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Sunday, March 1, 2015

Corsican olive oil in the limelight at Paris International Agricultural Show

The prestigious International Agricultural Show took place in Paris from February 21 to March 1. Foodies were once again delighted by tastes, flavors and culinary delights at this 52nd International event.

A Corsican village, represented all the wonderful products such as honey, wine, chestnut, cheeses and olive oil products making  pavilion 3, a delightful stop but noticeably this year for those  in the business of olive oil   was a change in  labeling of Corsican Olive oil  with producers adding information  to their local treasure.
Besides the protected designation of origin (PDO) Corsican Olive Oil producers can now include additional information .   Were the olives ripe and were they   allowed to be dropped into nets or were they picked green from the tree?

But how is this helpful to the consumer?

With all the recent talk of fraud, olive oil consumers are on their guard.
 What does “picked off the tree or picked off the ground really mean?”
Although in depth labeling is key for this high quality product, consumers need to understand the two very distinct tastes and aromas that the two methods will have on the resulting oil.
They need to know that when olives are picked green and processed within 24 hours, you get a more bitter oil with herbaceous aromas and flavors like cut grass while ripe fruit will produce a sweet delicate taste.
As Union President Don Jean Santaluccia   said “the olives that fall into the net are much milder than those picked off the tree and are much more fruiter.”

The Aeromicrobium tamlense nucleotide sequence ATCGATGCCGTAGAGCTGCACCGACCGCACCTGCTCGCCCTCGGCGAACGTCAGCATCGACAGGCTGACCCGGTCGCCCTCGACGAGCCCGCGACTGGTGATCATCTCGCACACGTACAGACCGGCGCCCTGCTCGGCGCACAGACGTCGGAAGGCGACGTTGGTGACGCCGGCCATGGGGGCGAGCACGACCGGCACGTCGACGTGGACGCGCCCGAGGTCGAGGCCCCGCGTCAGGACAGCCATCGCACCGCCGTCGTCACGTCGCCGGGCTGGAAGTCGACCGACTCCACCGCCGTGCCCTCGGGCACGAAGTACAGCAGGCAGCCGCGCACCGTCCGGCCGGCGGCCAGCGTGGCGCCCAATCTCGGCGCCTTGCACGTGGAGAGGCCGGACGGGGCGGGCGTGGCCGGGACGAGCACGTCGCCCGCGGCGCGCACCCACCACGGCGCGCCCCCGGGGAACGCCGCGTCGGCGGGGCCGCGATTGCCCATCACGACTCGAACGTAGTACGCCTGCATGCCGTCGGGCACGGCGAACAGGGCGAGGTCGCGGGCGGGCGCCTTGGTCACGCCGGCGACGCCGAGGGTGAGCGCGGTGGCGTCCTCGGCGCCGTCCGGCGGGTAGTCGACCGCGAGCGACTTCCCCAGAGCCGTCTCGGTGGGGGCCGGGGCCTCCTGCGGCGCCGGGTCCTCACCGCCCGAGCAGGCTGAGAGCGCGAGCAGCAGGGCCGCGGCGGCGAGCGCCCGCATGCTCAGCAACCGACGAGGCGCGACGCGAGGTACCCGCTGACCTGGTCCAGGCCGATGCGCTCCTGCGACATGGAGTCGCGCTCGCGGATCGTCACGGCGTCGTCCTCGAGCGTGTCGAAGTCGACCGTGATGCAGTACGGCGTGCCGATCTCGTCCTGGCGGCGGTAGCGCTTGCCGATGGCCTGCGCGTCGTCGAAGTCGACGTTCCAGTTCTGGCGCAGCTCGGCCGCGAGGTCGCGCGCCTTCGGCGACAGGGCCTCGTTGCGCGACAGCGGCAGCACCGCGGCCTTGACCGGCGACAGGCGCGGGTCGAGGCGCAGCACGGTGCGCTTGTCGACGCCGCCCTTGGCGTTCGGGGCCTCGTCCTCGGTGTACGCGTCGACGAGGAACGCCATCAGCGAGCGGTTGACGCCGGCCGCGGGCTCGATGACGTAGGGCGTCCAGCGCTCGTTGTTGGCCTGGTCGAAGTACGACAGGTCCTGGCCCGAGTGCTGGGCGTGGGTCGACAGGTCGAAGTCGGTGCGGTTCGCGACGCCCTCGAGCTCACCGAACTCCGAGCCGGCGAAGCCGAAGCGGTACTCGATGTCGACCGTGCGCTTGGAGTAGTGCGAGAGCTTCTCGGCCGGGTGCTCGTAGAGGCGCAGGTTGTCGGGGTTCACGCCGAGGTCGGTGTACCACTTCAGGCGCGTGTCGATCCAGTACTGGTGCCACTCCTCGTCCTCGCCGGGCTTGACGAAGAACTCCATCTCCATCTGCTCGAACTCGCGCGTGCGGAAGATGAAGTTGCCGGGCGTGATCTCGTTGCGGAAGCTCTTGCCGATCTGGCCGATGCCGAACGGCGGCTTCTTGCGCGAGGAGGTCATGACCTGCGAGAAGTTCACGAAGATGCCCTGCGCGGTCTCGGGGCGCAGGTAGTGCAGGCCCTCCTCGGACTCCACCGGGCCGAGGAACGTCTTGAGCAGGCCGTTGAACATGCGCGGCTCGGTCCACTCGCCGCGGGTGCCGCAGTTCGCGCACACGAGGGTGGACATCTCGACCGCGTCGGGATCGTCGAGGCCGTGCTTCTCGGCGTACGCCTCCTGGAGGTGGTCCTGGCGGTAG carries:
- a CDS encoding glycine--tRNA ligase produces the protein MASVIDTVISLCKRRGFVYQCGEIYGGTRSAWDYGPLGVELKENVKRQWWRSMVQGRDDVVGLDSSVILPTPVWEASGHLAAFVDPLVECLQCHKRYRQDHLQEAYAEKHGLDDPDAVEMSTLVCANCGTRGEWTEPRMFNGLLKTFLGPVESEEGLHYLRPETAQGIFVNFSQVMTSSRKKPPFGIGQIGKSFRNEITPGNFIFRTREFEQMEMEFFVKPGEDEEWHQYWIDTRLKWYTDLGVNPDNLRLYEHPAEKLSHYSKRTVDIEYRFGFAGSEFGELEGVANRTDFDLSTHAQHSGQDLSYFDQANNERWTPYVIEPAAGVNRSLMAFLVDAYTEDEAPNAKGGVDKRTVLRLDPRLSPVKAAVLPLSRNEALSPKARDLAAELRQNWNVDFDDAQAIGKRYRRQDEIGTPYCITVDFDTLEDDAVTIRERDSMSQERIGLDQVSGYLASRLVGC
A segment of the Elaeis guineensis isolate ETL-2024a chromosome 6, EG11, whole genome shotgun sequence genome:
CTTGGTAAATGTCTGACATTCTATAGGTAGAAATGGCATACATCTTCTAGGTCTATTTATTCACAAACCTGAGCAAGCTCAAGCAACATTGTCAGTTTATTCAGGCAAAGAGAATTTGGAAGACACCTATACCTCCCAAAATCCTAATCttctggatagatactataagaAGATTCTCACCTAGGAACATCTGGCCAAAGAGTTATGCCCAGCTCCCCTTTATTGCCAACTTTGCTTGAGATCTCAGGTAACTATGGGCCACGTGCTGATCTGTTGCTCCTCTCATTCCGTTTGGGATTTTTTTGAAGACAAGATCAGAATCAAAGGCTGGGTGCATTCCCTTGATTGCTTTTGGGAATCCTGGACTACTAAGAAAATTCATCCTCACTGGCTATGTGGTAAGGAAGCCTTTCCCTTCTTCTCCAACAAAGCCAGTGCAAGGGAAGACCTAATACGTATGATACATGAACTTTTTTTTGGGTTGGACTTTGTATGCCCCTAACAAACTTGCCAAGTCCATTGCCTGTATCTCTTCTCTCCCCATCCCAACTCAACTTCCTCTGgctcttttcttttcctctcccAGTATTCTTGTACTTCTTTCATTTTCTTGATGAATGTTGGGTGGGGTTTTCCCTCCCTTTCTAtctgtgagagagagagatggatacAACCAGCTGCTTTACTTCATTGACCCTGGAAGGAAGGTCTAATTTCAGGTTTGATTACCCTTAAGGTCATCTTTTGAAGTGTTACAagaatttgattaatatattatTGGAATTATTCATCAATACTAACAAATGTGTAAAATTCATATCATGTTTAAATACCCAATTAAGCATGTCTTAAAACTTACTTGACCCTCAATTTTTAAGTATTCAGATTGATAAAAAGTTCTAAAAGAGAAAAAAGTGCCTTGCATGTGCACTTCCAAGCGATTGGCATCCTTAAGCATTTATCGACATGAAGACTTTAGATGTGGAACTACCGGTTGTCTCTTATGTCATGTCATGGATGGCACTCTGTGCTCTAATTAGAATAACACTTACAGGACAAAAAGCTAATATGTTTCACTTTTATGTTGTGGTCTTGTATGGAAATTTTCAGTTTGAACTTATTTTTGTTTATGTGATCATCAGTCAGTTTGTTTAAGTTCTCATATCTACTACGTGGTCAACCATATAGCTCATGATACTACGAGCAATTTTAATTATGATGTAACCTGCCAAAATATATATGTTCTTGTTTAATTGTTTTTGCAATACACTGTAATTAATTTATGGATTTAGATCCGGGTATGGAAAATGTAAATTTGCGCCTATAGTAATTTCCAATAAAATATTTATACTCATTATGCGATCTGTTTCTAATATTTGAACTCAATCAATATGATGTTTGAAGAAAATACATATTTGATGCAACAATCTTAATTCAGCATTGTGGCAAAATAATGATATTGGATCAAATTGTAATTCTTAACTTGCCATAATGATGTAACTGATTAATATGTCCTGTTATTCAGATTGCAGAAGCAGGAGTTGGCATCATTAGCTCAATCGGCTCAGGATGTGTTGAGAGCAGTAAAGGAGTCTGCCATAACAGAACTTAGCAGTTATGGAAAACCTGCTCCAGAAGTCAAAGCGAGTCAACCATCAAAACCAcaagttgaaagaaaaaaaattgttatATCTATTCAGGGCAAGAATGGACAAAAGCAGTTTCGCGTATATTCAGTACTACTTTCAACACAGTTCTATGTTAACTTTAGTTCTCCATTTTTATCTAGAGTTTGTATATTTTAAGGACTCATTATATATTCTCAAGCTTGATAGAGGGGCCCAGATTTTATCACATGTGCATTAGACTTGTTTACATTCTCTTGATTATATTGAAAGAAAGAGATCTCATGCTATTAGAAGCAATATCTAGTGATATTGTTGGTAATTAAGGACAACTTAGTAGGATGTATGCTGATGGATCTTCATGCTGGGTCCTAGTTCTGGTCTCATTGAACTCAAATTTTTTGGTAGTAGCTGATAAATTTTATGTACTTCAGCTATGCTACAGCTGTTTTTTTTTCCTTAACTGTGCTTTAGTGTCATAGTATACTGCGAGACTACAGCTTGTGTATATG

Surely this would be more helpful to the average consumer.
Facts and figures for Corsican Olive Oil—Olio di Corsica
·         Corsica produces some of the most delicious olive oil.   Many producers like to wait until their olives are fully matured, then let them fall quite naturally onto carefully laid out nets usually between November and May.
·         Two types of plantations exist on this sundrenched island --old orchards with old trees some more than 2,000 years old which survived two terrible fires in 1957 and 1985 and relatively young olive orchards tendered by young producers.
·         The island boasts 28 approved mills for olive oil production and 194 member producers.
·         In 2014, Corsica celebrated their tenth anniversary of PDO.
·         The average price per liter of Corsican Olive oil -- 20 euros per liter.
Olives from Corsica


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